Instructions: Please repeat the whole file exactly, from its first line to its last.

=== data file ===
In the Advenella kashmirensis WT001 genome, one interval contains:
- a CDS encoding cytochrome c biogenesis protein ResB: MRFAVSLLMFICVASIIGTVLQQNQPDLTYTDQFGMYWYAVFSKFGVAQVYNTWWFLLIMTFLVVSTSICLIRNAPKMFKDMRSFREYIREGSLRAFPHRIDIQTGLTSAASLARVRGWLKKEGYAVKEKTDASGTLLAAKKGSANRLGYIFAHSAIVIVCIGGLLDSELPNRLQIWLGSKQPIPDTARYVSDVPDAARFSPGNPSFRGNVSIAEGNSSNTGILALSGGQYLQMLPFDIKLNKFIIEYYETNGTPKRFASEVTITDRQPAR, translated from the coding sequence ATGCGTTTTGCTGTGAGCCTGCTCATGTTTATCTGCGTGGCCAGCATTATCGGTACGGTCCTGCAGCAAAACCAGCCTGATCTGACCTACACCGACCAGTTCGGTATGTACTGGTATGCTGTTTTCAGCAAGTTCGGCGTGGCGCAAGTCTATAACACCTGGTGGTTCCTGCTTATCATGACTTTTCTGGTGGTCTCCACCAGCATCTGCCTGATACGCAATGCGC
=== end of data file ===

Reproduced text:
In the Advenella kashmirensis WT001 genome, one interval contains:
- a CDS encoding cytochrome c biogenesis protein ResB: MRFAVSLLMFICVASIIGTVLQQNQPDLTYTDQFGMYWYAVFSKFGVAQVYNTWWFLLIMTFLVVSTSICLIRNAPKMFKDMRSFREYIREGSLRAFPHRIDIQTGLTSAASLARVRGWLKKEGYAVKEKTDASGTLLAAKKGSANRLGYIFAHSAIVIVCIGGLLDSELPNRLQIWLGSKQPIPDTARYVSDVPDAARFSPGNPSFRGNVSIAEGNSSNTGILALSGGQYLQMLPFDIKLNKFIIEYYETNGTPKRFASEVTITDRQPAR, translated from the coding sequence ATGCGTTTTGCTGTGAGCCTGCTCATGTTTATCTGCGTGGCCAGCATTATCGGTACGGTCCTGCAGCAAAACCAGCCTGATCTGACCTACACCGACCAGTTCGGTATGTACTGGTATGCTGTTTTCAGCAAGTTCGGCGTGGCGCAAGTCTATAACACCTGGTGGTTCCTGCTTATCATGACTTTTCTGGTGGTCTCCACCAGCATCTGCCTGATACGCAATGCGC